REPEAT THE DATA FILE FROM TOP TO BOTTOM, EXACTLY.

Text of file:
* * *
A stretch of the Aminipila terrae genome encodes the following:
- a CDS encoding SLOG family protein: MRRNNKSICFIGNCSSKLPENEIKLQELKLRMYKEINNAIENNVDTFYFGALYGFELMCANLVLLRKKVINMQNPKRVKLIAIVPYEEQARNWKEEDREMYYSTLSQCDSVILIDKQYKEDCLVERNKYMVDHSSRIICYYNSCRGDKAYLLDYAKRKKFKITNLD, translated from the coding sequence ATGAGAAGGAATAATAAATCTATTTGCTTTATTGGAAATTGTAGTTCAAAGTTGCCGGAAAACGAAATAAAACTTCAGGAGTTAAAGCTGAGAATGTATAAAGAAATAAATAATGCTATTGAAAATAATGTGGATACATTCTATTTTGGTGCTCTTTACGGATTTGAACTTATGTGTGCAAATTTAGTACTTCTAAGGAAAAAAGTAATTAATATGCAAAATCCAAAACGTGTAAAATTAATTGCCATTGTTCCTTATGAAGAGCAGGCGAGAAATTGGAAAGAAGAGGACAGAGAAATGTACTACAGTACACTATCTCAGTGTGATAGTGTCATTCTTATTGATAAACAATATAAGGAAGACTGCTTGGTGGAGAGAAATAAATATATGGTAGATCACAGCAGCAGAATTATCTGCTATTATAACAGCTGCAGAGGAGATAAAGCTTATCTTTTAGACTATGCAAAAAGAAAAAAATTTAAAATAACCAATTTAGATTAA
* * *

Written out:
A stretch of the Aminipila terrae genome encodes the following:
- a CDS encoding SLOG family protein: MRRNNKSICFIGNCSSKLPENEIKLQELKLRMYKEINNAIENNVDTFYFGALYGFELMCANLVLLRKKVINMQNPKRVKLIAIVPYEEQARNWKEEDREMYYSTLSQCDSVILIDKQYKEDCLVERNKYMVDHSSRIICYYNSCRGDKAYLLDYAKRKKFKITNLD, translated from the coding sequence ATGAGAAGGAATAATAAATCTATTTGCTTTATTGGAAATTGTAGTTCAAAGTTGCCGGAAAACGAAATAAAACTTCAGGAGTTAAAGCTGAGAATGTATAAAGAAATAAATAATGCTATTGAAAATAATGTGGATACATTCTATTTTGGTGCTCTTTACGGATTTGAACTTATGTGTGCAAATTTAGTACTTCTAAGGAAAAAAGTAATTAATATGCAAAATCCAAAACGTGTAAAATTAATTGCCATTGTTCCTTATGAAGAGCAGGCGAGAAATTGGAAAGAAGAGGACAGAGAAATGTACTACAGTACACTATCTCAGTGTGATAGTGTCATTCTTATTGATAAACAATATAAGGAAGACTGCTTGGTGGAGAGAAATAAATATATGGTAGATCACAGCAGCAGAATTATCTGCTATTATAACAGCTGCAGAGGAGATAAAGCTTATCTTTTAGACTATGCAAAAAGAAAAAAATTTAAAATAACCAATTTAGATTAA